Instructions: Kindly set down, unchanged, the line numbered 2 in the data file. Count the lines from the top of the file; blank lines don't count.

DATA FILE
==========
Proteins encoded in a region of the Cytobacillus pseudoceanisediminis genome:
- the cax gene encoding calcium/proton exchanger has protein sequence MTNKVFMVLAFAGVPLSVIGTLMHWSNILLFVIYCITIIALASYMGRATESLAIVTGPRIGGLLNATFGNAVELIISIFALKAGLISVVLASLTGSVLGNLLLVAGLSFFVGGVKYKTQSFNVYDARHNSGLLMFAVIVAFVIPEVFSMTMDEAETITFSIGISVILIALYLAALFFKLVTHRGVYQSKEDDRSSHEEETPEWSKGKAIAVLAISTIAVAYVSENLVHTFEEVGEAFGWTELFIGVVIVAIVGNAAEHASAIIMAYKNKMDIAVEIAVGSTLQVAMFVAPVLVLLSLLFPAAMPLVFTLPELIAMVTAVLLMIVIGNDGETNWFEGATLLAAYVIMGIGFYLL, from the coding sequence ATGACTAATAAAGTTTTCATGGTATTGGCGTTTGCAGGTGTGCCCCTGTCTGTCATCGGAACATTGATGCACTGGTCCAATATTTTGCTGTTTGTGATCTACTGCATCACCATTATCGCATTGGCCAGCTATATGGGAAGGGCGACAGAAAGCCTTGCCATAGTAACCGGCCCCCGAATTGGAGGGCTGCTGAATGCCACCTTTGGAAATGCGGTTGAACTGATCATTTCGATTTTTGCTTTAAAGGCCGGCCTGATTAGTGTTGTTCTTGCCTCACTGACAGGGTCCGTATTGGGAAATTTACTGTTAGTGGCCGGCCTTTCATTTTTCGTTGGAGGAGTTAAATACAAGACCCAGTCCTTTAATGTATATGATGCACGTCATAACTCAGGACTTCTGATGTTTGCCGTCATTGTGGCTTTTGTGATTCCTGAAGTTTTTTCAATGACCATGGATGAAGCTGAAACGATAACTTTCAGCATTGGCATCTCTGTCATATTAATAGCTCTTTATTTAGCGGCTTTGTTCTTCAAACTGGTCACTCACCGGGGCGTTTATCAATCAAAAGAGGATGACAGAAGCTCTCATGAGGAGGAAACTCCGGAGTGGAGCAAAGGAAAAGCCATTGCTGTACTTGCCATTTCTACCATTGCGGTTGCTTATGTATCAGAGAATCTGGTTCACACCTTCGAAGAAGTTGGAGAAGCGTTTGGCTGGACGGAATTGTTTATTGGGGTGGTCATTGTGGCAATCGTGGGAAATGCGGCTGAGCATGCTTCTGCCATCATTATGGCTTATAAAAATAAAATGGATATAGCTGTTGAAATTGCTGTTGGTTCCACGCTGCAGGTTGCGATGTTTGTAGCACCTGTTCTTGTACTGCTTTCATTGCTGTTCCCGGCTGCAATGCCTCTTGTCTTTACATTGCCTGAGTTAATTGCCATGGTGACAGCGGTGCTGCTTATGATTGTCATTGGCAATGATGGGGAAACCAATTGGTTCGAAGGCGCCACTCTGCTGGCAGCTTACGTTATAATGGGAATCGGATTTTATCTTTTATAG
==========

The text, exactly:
- the cax gene encoding calcium/proton exchanger has protein sequence MTNKVFMVLAFAGVPLSVIGTLMHWSNILLFVIYCITIIALASYMGRATESLAIVTGPRIGGLLNATFGNAVELIISIFALKAGLISVVLASLTGSVLGNLLLVAGLSFFVGGVKYKTQSFNVYDARHNSGLLMFAVIVAFVIPEVFSMTMDEAETITFSIGISVILIALYLAALFFKLVTHRGVYQSKEDDRSSHEEETPEWSKGKAIAVLAISTIAVAYVSENLVHTFEEVGEAFGWTELFIGVVIVAIVGNAAEHASAIIMAYKNKMDIAVEIAVGSTLQVAMFVAPVLVLLSLLFPAAMPLVFTLPELIAMVTAVLLMIVIGNDGETNWFEGATLLAAYVIMGIGFYLL, from the coding sequence ATGACTAATAAAGTTTTCATGGTATTGGCGTTTGCAGGTGTGCCCCTGTCTGTCATCGGAACATTGATGCACTGGTCCAATATTTTGCTGTTTGTGATCTACTGCATCACCATTATCGCATTGGCCAGCTATATGGGAAGGGCGACAGAAAGCCTTGCCATAGTAACCGGCCCCCGAATTGGAGGGCTGCTGAATGCCACCTTTGGAAATGCGGTTGAACTGATCATTTCGATTTTTGCTTTAAAGGCCGGCCTGATTAGTGTTGTTCTTGCCTCACTGACAGGGTCCGTATTGGGAAATTTACTGTTAGTGGCCGGCCTTTCATTTTTCGTTGGAGGAGTTAAATACAAGACCCAGTCCTTTAATGTATATGATGCACGTCATAACTCAGGACTTCTGATGTTTGCCGTCATTGTGGCTTTTGTGATTCCTGAAGTTTTTTCAATGACCATGGATGAAGCTGAAACGATAACTTTCAGCATTGGCATCTCTGTCATATTAATAGCTCTTTATTTAGCGGCTTTGTTCTTCAAACTGGTCACTCACCGGGGCGTTTATCAATCAAAAGAGGATGACAGAAGCTCTCATGAGGAGGAAACTCCGGAGTGGAGCAAAGGAAAAGCCATTGCTGTACTTGCCATTTCTACCATTGCGGTTGCTTATGTATCAGAGAATCTGGTTCACACCTTCGAAGAAGTTGGAGAAGCGTTTGGCTGGACGGAATTGTTTATTGGGGTGGTCATTGTGGCAATCGTGGGAAATGCGGCTGAGCATGCTTCTGCCATCATTATGGCTTATAAAAATAAAATGGATATAGCTGTTGAAATTGCTGTTGGTTCCACGCTGCAGGTTGCGATGTTTGTAGCACCTGTTCTTGTACTGCTTTCATTGCTGTTCCCGGCTGCAATGCCTCTTGTCTTTACATTGCCTGAGTTAATTGCCATGGTGACAGCGGTGCTGCTTATGATTGTCATTGGCAATGATGGGGAAACCAATTGGTTCGAAGGCGCCACTCTGCTGGCAGCTTACGTTATAATGGGAATCGGATTTTATCTTTTATAG